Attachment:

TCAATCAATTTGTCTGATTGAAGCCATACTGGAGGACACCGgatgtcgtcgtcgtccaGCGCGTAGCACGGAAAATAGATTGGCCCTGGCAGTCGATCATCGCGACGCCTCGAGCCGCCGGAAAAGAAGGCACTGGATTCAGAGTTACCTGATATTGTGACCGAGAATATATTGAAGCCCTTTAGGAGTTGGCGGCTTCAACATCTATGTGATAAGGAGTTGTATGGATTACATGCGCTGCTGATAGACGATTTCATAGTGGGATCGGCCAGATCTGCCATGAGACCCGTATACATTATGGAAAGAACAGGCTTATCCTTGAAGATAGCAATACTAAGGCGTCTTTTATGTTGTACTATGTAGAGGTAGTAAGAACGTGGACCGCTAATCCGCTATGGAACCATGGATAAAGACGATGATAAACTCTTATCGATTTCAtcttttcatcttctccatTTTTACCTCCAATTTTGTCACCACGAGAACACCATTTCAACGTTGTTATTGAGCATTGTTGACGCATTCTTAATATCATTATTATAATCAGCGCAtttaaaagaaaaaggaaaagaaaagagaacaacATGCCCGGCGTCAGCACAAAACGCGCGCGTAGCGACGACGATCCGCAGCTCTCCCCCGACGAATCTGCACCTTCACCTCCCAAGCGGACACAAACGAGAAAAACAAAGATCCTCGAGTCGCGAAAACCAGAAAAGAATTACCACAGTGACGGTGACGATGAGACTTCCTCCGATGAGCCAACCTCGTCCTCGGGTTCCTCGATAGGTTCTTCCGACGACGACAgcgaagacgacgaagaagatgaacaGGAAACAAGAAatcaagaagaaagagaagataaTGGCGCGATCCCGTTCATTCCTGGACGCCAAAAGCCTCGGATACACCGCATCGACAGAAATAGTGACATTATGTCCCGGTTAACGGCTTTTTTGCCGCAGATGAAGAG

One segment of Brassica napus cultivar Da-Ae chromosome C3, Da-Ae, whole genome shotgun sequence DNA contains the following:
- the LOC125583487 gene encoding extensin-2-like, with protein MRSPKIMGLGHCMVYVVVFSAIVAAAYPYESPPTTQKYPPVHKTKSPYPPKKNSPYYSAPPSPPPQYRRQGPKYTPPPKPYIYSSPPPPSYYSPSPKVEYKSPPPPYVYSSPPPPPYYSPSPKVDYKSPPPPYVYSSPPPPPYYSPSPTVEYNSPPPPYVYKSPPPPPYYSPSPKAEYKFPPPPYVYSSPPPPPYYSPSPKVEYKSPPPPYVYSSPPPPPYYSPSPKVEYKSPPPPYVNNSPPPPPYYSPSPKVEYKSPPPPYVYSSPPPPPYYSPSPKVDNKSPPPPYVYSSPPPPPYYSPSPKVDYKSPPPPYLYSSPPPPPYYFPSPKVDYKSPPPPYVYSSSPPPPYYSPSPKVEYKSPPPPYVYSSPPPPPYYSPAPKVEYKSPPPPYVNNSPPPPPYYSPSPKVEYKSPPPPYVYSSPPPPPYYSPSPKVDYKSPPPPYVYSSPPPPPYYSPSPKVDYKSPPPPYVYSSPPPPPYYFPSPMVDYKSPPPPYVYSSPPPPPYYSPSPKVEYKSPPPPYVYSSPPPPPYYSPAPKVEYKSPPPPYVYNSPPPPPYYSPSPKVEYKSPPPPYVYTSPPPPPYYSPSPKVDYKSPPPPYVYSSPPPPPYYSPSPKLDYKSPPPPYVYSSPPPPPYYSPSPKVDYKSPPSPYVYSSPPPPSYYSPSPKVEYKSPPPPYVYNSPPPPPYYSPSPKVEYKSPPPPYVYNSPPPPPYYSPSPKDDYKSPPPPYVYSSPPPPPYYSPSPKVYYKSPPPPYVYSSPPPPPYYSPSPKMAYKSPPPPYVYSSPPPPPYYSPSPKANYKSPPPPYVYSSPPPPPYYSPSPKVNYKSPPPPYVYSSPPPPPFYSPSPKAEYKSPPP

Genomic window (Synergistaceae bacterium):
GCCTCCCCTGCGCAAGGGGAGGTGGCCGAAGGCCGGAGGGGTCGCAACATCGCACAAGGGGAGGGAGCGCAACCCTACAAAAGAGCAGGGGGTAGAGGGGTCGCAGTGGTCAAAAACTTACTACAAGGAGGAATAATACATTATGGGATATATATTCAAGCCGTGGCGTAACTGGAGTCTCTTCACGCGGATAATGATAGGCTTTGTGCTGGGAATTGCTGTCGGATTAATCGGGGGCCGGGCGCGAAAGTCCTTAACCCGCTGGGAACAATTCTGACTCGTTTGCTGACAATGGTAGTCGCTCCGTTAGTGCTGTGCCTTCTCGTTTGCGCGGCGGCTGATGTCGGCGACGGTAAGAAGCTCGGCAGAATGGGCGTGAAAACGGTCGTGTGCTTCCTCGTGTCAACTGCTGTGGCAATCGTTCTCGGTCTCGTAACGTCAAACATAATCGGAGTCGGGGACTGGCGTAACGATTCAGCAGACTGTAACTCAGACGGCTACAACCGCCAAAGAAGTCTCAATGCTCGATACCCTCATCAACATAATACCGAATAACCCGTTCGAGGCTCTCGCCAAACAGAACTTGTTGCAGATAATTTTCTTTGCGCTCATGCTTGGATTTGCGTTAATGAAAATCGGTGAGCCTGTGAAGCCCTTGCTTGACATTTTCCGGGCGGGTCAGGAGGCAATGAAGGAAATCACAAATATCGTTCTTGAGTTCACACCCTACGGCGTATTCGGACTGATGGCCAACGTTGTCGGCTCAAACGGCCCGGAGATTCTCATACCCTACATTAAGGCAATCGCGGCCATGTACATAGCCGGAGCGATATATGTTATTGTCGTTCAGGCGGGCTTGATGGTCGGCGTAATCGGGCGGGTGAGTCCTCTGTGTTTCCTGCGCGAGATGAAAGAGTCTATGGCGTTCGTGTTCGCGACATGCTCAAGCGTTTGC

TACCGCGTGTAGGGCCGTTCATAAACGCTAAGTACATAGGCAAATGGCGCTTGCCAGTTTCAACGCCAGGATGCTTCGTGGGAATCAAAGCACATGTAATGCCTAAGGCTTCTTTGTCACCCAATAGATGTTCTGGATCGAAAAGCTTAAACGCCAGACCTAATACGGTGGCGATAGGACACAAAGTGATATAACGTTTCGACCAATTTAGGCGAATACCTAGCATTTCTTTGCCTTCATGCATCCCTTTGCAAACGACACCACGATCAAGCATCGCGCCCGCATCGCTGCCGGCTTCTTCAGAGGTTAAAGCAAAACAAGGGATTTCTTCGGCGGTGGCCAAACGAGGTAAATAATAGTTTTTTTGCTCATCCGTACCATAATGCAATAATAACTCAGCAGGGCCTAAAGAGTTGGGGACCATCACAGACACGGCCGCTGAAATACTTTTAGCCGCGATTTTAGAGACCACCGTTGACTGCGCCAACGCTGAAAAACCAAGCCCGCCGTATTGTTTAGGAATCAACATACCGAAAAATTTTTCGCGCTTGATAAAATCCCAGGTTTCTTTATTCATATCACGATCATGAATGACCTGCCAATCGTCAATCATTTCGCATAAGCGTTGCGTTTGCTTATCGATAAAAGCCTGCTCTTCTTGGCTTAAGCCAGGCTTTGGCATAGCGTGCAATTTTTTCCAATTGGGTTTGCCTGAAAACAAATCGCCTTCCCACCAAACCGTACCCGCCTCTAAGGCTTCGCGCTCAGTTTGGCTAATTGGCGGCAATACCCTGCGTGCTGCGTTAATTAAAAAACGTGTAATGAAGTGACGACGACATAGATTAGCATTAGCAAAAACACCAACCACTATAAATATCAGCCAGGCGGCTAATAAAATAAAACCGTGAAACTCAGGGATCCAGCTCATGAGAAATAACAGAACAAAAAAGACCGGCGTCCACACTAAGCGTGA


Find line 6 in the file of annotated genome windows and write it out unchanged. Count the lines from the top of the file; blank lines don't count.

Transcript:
TACCGCGTGTAGGGCCGTTCATAAACGCTAAGTACATAGGCAAATGGCGCTTGCCAGTTTCAACGCCAGGATGCTTCGTGGGAATCAAAGCACATGTAATGCCTAAGGCTTCTTTGTCACCCAATAGATGTTCTGGATCGAAAAGCTTAAACGCCAGACCTAATACGGTGGCGATAGGACACAAAGTGATATAACGTTTCGACCAATTTAGGCGAATACCTAGCATTTCTTTGCCTTCATGCATCCCTTTGCAAACGACACCACGATCAAGCATCGCGCCCGCATCGCTGCCGGCTTCTTCAGAGGTTAAAGCAAAACAAGGGATTTCTTCGGCGGTGGCCAAACGAGGTAAATAATAGTTTTTTTGCTCATCCGTACCATAATGCAATAATAACTCAGCAGGGCCTAAAGAGTTGGGGACCATCACAGACACGGCCGCTGAAATACTTTTAGCCGCGATTTTAGAGACCACCGTTGACTGCGCCAACGCTGAAAAACCAAGCCCGCCGTATTGTTTAGGAATCAACATACCGAAAAATTTTTCGCGCTTGATAAAATCCCAGGTTTCTTTATTCATATCACGATCATGAATGACCTGCCAATCGTCAATCATTTCGCATAAGCGTTGCGTTTGCTTATCGATAAAAGCCTGCTCTTCTTGGCTTAAGCCAGGCTTTGGCATAGCGTGCAATTTTTTCCAATTGGGTTTGCCTGAAAACAAATCGCCTTCCCACCAAACCGTACCCGCCTCTAAGGCTTCGCGCTCAGTTTGGCTAATTGGCGGCAATACCCTGCGTGCTGCGTTAATTAAAAAACGTGTAATGAAGTGACGACGACATAGATTAGCATTAGCAAAAACACCAACCACTATAAATATCAGCCAGGCGGCTAATAAAATAAAACCGTGAAACTCAGGGATCCAGCTCATGAGAAATAACAGAACAAAAAAGACCGGCGTCCACACTAAGCGTGA